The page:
But I found overwhelming evidence that they cause severe harm to the people whose lives they govern.
Those of us gathered here tonight have been called to govern in extraordinary times.
“He is ghastly, and there could be no consensus if he were to govern,” said one U.S. diplomat.
“Frankly, once again, this is another example of having to govern with moderates,” McCaskill said.
Asked what she would be ready for, he responded, “To govern, to lead.”
It contained the rules that govern the use of the Reading Room.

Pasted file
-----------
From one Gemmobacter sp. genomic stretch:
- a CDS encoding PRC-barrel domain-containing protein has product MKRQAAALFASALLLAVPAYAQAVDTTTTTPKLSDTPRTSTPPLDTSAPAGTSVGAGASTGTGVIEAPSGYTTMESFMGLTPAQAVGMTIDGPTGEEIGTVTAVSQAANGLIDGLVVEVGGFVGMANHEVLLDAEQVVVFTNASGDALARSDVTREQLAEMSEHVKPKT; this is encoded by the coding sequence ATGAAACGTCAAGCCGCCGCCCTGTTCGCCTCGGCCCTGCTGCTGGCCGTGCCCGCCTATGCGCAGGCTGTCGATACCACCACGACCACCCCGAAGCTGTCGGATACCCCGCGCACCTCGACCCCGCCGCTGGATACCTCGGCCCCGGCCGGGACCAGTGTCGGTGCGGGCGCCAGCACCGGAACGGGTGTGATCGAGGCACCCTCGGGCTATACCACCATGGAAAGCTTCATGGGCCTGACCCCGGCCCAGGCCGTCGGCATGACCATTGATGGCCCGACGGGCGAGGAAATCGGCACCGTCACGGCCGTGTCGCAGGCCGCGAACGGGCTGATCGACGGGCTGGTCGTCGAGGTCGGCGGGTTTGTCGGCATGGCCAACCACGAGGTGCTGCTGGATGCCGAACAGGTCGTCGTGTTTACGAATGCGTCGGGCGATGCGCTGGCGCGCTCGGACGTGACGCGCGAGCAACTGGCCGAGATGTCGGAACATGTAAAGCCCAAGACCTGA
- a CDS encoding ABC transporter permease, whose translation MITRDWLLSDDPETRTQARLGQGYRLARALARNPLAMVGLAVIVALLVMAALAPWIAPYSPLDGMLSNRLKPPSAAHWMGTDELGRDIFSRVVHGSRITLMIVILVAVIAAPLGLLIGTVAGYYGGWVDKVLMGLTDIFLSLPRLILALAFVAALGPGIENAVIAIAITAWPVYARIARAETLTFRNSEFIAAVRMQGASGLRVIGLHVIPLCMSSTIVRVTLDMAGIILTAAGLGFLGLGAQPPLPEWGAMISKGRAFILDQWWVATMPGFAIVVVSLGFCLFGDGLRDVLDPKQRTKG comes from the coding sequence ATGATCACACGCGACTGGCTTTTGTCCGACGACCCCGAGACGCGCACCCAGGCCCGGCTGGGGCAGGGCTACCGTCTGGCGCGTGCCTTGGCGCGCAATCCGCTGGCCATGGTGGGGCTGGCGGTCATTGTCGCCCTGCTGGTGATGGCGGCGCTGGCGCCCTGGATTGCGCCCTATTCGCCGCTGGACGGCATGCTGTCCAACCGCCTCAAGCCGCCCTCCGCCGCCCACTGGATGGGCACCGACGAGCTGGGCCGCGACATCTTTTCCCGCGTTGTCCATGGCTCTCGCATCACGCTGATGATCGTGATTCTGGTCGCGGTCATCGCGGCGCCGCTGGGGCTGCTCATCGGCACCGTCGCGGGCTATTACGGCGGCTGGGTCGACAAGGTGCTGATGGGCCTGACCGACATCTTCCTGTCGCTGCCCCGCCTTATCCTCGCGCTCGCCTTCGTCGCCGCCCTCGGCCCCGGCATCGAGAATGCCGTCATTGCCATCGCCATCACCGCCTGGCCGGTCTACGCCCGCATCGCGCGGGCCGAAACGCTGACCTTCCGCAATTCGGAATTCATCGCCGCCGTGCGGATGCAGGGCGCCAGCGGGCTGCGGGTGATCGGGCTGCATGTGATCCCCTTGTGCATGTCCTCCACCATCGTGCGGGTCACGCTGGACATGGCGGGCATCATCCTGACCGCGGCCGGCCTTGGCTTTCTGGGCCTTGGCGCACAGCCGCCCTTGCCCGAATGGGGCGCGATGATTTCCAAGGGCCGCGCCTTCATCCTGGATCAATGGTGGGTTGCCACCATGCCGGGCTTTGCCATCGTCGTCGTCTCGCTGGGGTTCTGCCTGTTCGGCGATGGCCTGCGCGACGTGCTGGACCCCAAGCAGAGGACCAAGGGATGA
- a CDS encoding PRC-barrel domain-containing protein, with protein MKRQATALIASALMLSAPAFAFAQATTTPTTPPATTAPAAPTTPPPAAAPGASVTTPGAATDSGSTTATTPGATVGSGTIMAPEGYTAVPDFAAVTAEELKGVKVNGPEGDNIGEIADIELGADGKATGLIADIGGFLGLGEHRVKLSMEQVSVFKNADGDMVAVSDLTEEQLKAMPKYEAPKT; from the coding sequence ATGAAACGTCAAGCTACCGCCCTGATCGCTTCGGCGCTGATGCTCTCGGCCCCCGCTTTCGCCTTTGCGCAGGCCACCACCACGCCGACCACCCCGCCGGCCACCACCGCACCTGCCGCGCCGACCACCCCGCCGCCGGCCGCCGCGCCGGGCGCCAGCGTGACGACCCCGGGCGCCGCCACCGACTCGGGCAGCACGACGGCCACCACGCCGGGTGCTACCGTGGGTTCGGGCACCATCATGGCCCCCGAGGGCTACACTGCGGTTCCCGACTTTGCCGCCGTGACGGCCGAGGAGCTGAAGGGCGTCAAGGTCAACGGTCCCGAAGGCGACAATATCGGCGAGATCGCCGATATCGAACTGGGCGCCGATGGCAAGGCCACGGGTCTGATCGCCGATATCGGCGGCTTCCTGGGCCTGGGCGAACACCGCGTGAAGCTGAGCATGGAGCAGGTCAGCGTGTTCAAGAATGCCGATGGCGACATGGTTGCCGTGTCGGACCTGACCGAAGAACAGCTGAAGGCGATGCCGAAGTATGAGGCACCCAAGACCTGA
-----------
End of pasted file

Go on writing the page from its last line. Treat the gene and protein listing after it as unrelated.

In America there are no masters, who govern in their own rights, for their own interests, or at their own will.
Was there no Florentine then, of all this rich and eager crowd, who was fit to govern Florence?
He knew that without his help the weak, gentle king was unable to govern.
The old men are much respected by the younger, who seem to be govern'd and directed by them on most Occasions.
late 13c., from Old French governer (11c., Modern French gouverner) "govern," from Latin gubernare "to direct, rule, guide, govern" (cf. Spanish gobernar, Italian governare), originally "to steer," a nautical borrowing from Greek kybernan "to steer or pilot a ship, direct" (the root of cybernetics). The -k- to -g- sound shift is perhaps via the medium of Etruscan. Related: Governed; governing.